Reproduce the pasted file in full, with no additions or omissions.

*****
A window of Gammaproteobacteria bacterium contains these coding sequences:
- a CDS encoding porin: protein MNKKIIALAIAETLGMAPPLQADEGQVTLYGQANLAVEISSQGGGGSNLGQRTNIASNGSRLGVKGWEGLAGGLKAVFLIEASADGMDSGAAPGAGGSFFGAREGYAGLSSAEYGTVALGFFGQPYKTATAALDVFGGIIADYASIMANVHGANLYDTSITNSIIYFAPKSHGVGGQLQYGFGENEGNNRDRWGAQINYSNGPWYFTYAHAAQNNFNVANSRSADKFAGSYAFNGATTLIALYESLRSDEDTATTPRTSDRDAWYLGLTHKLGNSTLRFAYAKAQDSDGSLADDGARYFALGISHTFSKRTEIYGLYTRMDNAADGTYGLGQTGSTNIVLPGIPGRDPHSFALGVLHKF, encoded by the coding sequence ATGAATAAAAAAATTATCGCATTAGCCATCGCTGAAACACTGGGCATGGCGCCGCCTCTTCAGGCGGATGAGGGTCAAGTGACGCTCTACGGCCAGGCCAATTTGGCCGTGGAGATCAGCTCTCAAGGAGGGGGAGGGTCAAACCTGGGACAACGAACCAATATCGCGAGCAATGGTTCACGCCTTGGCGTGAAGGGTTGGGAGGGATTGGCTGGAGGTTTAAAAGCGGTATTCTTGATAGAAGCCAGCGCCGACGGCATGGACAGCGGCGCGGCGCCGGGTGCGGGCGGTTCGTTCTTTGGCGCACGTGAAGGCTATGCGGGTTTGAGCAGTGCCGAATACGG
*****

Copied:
A window of Gammaproteobacteria bacterium contains these coding sequences:
- a CDS encoding porin: protein MNKKIIALAIAETLGMAPPLQADEGQVTLYGQANLAVEISSQGGGGSNLGQRTNIASNGSRLGVKGWEGLAGGLKAVFLIEASADGMDSGAAPGAGGSFFGAREGYAGLSSAEYGTVALGFFGQPYKTATAALDVFGGIIADYASIMANVHGANLYDTSITNSIIYFAPKSHGVGGQLQYGFGENEGNNRDRWGAQINYSNGPWYFTYAHAAQNNFNVANSRSADKFAGSYAFNGATTLIALYESLRSDEDTATTPRTSDRDAWYLGLTHKLGNSTLRFAYAKAQDSDGSLADDGARYFALGISHTFSKRTEIYGLYTRMDNAADGTYGLGQTGSTNIVLPGIPGRDPHSFALGVLHKF, encoded by the coding sequence ATGAATAAAAAAATTATCGCATTAGCCATCGCTGAAACACTGGGCATGGCGCCGCCTCTTCAGGCGGATGAGGGTCAAGTGACGCTCTACGGCCAGGCCAATTTGGCCGTGGAGATCAGCTCTCAAGGAGGGGGAGGGTCAAACCTGGGACAACGAACCAATATCGCGAGCAATGGTTCACGCCTTGGCGTGAAGGGTTGGGAGGGATTGGCTGGAGGTTTAAAAGCGGTATTCTTGATAGAAGCCAGCGCCGACGGCATGGACAGCGGCGCGGCGCCGGGTGCGGGCGGTTCGTTCTTTGGCGCACGTGAAGGCTATGCGGGTTTGAGCAGTGCCGAATACGG